Say what you will about investment banking as a benefit to and/or plague on the finance sector, economy, New York City, and the universe in general. Now there’s science to back the idea that, yes, investment banking is actually, medically ‘bad’ for one’s health. How bad? Try “insomnia, alcoholism, heart palpitations, eating disorders and an explosive temper” or at the very least “a stress-related physical or emotional ailment within several years on the job.” Science!
Mental Health Week
Recently, a woman entered taxi driver Marc Preven’s cab just outside of FAO Schwartz on Madison and East 60th with her “son,” a Jack Russell terrier. “She tells me, ‘It’s his birthday,’” Mr. Preven recalled. “Then she says that every year on his birthday she takes him to FAO Schwarz to pick out a toy. This year the dog picked out a Paul Frank plush monkey. But you know, that’s not even weird to me anymore—it’s like, don’t all dogs get to go to FAO Schwarz on their birthday and pick out a birthday toy?”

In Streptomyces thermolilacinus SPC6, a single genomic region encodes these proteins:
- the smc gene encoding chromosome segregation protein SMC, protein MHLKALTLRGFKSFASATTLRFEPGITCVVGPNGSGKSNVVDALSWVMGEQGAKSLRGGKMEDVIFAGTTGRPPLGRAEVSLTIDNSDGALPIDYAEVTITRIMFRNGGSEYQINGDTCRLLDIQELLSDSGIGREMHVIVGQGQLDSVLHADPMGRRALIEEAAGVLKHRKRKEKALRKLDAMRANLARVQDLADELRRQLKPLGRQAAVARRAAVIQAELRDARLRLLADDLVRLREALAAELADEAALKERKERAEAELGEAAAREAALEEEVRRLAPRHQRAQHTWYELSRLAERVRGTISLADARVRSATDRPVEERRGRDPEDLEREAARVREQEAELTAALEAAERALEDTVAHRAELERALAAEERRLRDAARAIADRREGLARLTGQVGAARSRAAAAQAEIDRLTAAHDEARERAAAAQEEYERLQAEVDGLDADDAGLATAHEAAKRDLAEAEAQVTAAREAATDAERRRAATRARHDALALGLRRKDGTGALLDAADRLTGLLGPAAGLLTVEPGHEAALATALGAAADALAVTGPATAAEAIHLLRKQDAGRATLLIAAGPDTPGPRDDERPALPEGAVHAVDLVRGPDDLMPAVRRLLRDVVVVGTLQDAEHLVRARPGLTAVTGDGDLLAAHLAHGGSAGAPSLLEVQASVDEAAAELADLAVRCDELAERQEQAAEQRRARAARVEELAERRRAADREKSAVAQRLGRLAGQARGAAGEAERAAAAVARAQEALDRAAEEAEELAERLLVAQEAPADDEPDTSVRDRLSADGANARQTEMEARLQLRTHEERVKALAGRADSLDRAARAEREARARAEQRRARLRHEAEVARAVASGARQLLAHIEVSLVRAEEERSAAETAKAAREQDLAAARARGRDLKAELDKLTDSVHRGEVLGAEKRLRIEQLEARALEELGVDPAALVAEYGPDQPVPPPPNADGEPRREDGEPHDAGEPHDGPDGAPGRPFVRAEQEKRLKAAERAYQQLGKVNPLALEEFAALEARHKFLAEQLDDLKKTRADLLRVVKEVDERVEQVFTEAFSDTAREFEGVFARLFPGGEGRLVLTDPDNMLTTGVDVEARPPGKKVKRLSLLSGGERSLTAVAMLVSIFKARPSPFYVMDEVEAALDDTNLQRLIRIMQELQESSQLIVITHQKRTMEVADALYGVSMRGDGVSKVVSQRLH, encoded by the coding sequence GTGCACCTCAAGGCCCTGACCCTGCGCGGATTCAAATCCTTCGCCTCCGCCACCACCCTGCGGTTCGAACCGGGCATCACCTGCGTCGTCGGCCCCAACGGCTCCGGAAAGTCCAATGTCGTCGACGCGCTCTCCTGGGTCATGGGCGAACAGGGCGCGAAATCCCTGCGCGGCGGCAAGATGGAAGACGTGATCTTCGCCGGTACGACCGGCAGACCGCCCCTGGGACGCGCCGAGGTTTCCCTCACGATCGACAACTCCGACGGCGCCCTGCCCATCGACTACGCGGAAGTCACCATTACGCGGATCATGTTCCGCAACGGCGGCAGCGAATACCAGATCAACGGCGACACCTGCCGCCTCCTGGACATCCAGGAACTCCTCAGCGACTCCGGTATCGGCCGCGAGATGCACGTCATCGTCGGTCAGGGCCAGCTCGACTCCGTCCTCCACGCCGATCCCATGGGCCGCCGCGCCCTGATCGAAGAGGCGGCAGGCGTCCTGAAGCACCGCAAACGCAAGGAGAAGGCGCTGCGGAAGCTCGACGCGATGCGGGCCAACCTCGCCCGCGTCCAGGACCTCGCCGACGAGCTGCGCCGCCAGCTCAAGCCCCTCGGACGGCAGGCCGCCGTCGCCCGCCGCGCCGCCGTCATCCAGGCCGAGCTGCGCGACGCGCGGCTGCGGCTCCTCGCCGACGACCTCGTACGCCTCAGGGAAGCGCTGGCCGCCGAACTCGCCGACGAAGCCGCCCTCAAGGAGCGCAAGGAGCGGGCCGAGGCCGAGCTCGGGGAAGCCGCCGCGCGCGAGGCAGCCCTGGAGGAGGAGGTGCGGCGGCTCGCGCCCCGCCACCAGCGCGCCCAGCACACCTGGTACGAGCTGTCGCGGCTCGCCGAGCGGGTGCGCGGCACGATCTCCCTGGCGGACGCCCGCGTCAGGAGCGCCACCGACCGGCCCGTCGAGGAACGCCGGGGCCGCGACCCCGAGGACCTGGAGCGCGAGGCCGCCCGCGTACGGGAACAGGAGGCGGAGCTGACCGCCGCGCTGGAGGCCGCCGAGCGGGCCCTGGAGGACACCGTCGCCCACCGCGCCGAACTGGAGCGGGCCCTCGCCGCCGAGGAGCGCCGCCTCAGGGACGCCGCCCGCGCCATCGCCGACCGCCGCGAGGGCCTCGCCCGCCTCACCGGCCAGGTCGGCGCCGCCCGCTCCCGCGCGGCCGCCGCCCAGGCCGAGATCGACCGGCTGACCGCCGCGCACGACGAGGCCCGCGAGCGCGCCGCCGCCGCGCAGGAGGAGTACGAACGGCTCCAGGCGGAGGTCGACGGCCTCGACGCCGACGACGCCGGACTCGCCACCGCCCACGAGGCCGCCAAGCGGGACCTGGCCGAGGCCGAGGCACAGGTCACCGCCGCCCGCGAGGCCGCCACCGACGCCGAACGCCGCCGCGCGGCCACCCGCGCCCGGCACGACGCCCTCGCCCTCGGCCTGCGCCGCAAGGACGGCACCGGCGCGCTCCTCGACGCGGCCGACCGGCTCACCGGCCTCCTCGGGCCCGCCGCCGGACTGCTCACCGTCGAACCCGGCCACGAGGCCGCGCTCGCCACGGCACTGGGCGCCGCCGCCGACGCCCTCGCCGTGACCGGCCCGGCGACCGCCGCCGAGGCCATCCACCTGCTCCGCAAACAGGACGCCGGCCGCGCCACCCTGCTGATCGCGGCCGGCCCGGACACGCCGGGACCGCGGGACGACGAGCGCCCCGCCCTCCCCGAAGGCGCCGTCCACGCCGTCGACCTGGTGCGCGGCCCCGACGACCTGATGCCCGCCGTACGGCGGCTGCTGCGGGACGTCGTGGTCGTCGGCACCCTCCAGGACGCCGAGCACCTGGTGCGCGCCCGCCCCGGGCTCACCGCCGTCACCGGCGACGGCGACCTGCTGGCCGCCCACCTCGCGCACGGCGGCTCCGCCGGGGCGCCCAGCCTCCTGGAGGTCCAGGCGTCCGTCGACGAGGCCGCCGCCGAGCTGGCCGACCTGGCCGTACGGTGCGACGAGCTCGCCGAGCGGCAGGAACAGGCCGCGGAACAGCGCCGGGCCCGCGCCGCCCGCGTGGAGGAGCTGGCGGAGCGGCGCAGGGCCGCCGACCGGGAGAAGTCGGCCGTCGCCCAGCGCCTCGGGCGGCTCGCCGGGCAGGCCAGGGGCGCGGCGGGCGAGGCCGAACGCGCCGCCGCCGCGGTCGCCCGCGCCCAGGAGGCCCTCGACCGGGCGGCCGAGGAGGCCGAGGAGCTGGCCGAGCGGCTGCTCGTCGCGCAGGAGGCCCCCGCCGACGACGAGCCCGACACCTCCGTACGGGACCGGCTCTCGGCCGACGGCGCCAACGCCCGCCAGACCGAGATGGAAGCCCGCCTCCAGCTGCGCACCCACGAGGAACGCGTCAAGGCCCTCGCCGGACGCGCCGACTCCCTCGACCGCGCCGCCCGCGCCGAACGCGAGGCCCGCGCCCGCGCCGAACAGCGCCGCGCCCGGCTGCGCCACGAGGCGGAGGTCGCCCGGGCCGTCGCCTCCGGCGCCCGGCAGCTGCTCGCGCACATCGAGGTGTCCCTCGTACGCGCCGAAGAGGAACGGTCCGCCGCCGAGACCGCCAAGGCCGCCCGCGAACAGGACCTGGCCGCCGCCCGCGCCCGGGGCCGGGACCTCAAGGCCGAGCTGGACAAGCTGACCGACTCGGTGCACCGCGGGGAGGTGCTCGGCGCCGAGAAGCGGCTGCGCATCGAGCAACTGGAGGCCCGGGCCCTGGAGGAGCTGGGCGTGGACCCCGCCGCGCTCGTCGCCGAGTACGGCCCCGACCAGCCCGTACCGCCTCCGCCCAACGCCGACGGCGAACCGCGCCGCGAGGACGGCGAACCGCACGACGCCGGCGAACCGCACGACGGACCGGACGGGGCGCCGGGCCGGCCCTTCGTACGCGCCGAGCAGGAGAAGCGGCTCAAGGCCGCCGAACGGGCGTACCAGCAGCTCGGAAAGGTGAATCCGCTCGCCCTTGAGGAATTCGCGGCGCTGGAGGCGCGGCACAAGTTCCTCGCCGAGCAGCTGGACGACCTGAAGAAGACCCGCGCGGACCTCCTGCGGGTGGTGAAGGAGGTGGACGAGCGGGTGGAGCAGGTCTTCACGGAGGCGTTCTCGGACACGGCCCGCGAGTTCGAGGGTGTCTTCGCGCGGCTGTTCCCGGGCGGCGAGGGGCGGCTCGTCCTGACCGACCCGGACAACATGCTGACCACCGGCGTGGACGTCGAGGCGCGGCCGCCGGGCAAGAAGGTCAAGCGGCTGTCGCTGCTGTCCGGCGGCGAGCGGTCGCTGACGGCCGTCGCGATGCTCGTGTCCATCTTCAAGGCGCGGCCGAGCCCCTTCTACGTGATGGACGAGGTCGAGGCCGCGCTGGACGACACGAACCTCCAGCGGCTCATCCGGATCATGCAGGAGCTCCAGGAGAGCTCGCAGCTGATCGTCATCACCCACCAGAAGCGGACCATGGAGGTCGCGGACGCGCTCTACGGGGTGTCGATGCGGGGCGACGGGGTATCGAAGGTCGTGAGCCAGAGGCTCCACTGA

In 1936, Karen Horney, a Neo-Freudian psychoanalyst who once had an ill-fated affair with pioneering social psychologist Erich Fromm, published what was then the definitive work on neurosis, The Neurotic Personality of Our Time. Naturally, she was a New York City resident at the time. (Brooklyn, actually.)
In the event you haven’t already heard, the markets had an awful day: S & P down 60 points, Dow Jones down 512 points, and Nasdaq down 136 points. And tomorrow, you will absolutely ready about it everywhere. And see it, too. On people’s faces.
…These people’s faces.
As tradition dictates, your thousand Read More